Camera Fingerprint Extraction via Spatial Domain Averaged Frames

by   Samet Taspinar, et al.
NYU college

Photo Response Non-Uniformity (PRNU) based camera attribution is an effective method to determine the source camera of visual media (an image or a video). To apply this method, images or videos need to be obtained from a camera to create a "camera fingerprint" which then can be compared against the PRNU of the query media whose origin is under question. The fingerprint extraction process can be time-consuming when a large number of video frames or images have to be denoised. This may need to be done when the individual images have been subjected to high compression or other geometric processing such as video stabilization. This paper investigates a simple, yet effective and efficient technique to create a camera fingerprint when so many still images need to be denoised. The technique utilizes Spatial Domain Averaged (SDA) frames. An SDA-frame is the arithmetic mean of multiple still images. When it is used for fingerprint extraction, the number of denoising operations can be significantly decreased with little or no performance loss. Experimental results show that the proposed method can work more than 50 times faster than conventional methods while providing similar matching results.



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I Introduction

PRNU-based source camera attribution is a well-studied and successful method in media forensics for finding the source camera of an anonymous image or video [lukas2006digital]

. The method is based on the unique Photo Response Non Uniformity (PRNU) noise of a camera sensor array stemming from manufacturing imperfections. This PRNU noise can act as a camera fingerprint. The PRNU approach is often used in two scenarios: camera verification and camera identification. Camera verification aims to establish if a given query image or a video is taken by a suspect camera. This is done by correlating the noise estimated from the query image or video with the fingerprint of the camera usually is computed by taking pictures from the camera under controlled conditions. In camera identification, the potential source camera of the query image or video is determined from a large database of camera fingerprints. One can view camera identification as essentially the same as performing

camera verification tasks where is the number of camera fingerprints in the database. However, when performing identification, it is assumed that the camera fingerprints are pre-computed.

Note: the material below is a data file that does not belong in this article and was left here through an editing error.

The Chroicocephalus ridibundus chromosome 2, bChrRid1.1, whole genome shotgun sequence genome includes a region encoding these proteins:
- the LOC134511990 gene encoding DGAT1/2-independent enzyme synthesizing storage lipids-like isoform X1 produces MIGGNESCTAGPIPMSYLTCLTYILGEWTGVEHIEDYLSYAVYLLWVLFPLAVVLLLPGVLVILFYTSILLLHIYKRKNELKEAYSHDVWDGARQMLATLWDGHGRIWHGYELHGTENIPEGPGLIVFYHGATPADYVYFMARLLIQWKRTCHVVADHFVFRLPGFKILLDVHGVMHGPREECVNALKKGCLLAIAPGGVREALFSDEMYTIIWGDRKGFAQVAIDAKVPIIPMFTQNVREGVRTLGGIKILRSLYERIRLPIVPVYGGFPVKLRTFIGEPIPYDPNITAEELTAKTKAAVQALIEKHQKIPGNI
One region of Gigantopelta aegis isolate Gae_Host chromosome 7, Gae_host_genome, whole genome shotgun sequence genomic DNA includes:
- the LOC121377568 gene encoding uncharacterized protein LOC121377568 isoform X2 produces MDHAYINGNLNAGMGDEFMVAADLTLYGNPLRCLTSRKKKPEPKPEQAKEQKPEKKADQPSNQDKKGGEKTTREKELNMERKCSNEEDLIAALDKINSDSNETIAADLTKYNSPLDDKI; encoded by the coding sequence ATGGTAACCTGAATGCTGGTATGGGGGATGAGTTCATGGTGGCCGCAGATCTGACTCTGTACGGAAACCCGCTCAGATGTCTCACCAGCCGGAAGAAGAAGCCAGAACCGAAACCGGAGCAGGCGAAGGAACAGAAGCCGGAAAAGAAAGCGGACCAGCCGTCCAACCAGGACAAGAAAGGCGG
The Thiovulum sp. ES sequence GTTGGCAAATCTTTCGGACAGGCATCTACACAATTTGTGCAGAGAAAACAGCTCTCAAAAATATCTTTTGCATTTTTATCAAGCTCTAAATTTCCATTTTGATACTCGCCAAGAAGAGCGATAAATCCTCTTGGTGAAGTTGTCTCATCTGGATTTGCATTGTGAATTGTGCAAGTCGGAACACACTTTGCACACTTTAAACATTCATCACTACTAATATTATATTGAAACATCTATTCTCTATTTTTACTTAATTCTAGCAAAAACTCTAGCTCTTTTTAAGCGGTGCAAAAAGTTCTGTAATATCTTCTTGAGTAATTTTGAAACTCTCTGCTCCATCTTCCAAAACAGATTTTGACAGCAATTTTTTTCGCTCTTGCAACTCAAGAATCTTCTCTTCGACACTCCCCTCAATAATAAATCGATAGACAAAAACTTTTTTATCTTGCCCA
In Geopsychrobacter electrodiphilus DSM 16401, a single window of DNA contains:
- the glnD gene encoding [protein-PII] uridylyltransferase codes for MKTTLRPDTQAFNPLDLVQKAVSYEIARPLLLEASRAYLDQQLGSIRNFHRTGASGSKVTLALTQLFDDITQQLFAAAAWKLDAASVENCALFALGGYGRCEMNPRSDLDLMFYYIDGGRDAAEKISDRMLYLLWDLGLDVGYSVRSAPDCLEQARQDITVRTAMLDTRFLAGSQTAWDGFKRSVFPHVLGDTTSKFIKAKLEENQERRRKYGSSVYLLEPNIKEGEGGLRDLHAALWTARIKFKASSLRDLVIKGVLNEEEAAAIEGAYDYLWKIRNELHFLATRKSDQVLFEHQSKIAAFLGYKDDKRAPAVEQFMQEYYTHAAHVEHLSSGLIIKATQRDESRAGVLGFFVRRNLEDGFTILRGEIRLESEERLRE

In both verification and identification, it is often the case that there is no camera available to create fingerprints under controlled conditions. Rather, camera fingerprints are estimated from a set of publicly available media assumed to be from the same camera. Such media can have a very diverse range of quality and content and often lacks metadata.

For efficient fingerprint matching in large databases, various approaches have been proposed. Fridrich et al. [goljan2010managing] proposed the use of fingerprint digests in which a subset of fingerprint elements having the highest sensitivity are used instead of the entire fingerprint. Bayram et al. [bayram2012efficient]

introduced binarization where each fingerprint element is represented by a single bit. Valsesia

et al. [valsesia:ranproj] proposed the idea of applying random projections to reduce fingerprint dimension. Bayram et. al. [bayram:composite] introduced group testing via composite fingerprint that focuses on decreasing the number of correlations rather than decreasing the size (storage) of a fingerprint. Recently, Taspinar et al. [taspinar2017fast] proposed a hybrid approach that utilizes both decreasing the size of a fingerprint and the number of correlations. All these methods were designed and tested for images, however they can also be used for videos.

Although the image-centric PRNU-based method can be extended to video [chuang2011exploring, taspinar2016source, Chen:2013:Video], source camera attribution with video presents a number of new challenges. First, a video frame is much more compressed than a typical image. Therefore, the PRNU signal extracted from a video frame is of significantly lower quality than one obtained from an image. As a result, a larger number of video frames are required to compute the fingerprint. In fact, Chuang et. al. [chuang2011exploring] found that it is best to use all the frames instead of using only the I- or P-frames to compute a fingerprint. Using a large number of frames can introduce significant computation overhead. For example, computing a fingerprint from I-frames of a one-minute HD video requires one to two minutes, whereas to minutes is required if all frames are used.